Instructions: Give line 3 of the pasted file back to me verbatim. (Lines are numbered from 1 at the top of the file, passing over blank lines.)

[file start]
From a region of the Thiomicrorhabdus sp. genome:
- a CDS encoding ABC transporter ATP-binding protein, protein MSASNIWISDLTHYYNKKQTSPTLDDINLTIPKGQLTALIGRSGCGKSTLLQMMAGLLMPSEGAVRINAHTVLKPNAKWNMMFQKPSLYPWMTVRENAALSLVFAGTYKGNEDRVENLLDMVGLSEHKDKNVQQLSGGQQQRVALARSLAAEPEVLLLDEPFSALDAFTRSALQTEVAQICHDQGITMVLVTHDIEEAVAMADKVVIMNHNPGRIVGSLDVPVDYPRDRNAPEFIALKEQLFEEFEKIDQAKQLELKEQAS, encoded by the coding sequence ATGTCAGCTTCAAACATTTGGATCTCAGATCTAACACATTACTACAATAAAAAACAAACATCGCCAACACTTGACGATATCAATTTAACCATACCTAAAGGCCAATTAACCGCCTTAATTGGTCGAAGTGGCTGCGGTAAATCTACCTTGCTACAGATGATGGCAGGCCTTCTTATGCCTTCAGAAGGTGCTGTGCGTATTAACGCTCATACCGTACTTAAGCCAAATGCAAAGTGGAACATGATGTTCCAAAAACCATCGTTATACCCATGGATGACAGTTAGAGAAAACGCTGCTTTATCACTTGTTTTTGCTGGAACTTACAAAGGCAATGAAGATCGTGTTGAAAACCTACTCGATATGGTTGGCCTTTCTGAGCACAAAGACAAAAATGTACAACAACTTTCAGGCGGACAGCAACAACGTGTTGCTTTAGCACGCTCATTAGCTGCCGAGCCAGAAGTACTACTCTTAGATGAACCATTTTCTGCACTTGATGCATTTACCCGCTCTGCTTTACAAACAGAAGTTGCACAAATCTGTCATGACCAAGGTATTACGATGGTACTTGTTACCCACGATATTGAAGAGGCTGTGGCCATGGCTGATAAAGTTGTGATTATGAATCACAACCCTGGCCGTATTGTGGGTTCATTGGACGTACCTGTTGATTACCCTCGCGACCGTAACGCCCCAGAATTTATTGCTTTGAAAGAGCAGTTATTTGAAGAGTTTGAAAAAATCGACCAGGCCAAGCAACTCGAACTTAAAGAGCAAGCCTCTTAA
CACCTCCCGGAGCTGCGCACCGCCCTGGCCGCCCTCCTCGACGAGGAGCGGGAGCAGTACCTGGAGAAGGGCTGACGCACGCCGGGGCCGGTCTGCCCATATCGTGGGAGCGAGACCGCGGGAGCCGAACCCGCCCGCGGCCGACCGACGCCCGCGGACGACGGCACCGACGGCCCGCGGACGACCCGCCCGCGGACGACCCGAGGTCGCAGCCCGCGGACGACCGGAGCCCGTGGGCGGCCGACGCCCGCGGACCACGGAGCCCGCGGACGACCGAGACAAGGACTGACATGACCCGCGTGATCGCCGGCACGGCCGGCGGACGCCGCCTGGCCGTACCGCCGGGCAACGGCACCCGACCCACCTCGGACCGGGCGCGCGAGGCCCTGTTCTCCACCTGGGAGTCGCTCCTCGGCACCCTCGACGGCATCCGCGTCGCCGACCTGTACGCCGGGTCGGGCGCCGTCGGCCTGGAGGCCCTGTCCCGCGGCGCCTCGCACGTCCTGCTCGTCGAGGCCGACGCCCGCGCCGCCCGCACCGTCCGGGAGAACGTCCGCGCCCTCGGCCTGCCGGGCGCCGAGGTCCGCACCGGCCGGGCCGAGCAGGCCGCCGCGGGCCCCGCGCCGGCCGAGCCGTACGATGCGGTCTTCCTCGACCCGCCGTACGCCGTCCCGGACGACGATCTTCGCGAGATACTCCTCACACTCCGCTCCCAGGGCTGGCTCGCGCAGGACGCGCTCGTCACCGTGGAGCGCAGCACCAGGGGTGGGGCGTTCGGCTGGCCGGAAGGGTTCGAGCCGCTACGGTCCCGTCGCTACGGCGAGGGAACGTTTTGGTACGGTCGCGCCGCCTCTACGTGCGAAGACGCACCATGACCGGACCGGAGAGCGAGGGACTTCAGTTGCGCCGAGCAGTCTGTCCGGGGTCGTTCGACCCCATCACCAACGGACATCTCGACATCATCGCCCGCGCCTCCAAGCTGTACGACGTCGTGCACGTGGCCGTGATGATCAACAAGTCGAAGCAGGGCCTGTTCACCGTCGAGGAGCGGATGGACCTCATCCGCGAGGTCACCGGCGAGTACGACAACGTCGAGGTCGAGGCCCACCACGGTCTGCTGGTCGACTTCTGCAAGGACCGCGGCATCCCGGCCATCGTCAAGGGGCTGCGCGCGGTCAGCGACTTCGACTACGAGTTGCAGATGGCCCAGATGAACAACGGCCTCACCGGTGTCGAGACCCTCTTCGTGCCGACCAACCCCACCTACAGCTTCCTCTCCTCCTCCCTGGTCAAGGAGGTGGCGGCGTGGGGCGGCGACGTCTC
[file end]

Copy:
CACCTCCCGGAGCTGCGCACCGCCCTGGCCGCCCTCCTCGACGAGGAGCGGGAGCAGTACCTGGAGAAGGGCTGACGCACGCCGGGGCCGGTCTGCCCATATCGTGGGAGCGAGACCGCGGGAGCCGAACCCGCCCGCGGCCGACCGACGCCCGCGGACGACGGCACCGACGGCCCGCGGACGACCCGCCCGCGGACGACCCGAGGTCGCAGCCCGCGGACGACCGGAGCCCGTGGGCGGCCGACGCCCGCGGACCACGGAGCCCGCGGACGACCGAGACAAGGACTGACATGACCCGCGTGATCGCCGGCACGGCCGGCGGACGCCGCCTGGCCGTACCGCCGGGCAACGGCACCCGACCCACCTCGGACCGGGCGCGCGAGGCCCTGTTCTCCACCTGGGAGTCGCTCCTCGGCACCCTCGACGGCATCCGCGTCGCCGACCTGTACGCCGGGTCGGGCGCCGTCGGCCTGGAGGCCCTGTCCCGCGGCGCCTCGCACGTCCTGCTCGTCGAGGCCGACGCCCGCGCCGCCCGCACCGTCCGGGAGAACGTCCGCGCCCTCGGCCTGCCGGGCGCCGAGGTCCGCACCGGCCGGGCCGAGCAGGCCGCCGCGGGCCCCGCGCCGGCCGAGCCGTACGATGCGGTCTTCCTCGACCCGCCGTACGCCGTCCCGGACGACGATCTTCGCGAGATACTCCTCACACTCCGCTCCCAGGGCTGGCTCGCGCAGGACGCGCTCGTCACCGTGGAGCGCAGCACCAGGGGTGGGGCGTTCGGCTGGCCGGAAGGGTTCGAGCCGCTACGGTCCCGTCGCTACGGCGAGGGAACGTTTTGGTACGGTCGCGCCGCCTCTACGTGCGAAGACGCACCATGACCGGACCGGAGAGCGAGGGACTTCAGTTGCGCCGAGCAGTCTGTCCGGGGTCGTTCGACCCCATCACCAACGGACATCTCGACATCATCGCCCGCGCCTCCAAGCTGTACGACGTCGTGCACGTGGCCGTGATGATCAACAAGTCGAAGCAGGGCCTGTTCACCGTCGAGGAGCGGATGGACCTCATCCGCGAGGTCACCGGCGAGTACGACAACGTCGAGGTCGAGGCCCACCACGGTCTGCTGGTCGACTTCTGCAAGGACCGCGGCATCCCGGCCATCGTCAAGGGGCTGCGCGCGGTCAGCGACTTCGACTACGAGTTGCAGATGGCCCAGATGAACAACGGCCTCACCGGTGTCGAGACCCTCTTCGTGCCGACCAACCCCACCTACAGCTTCCTCTCCTCCTCCCTGGTCAAGGAGGTGGCGGCGTGGGGCGGCGACGTCTC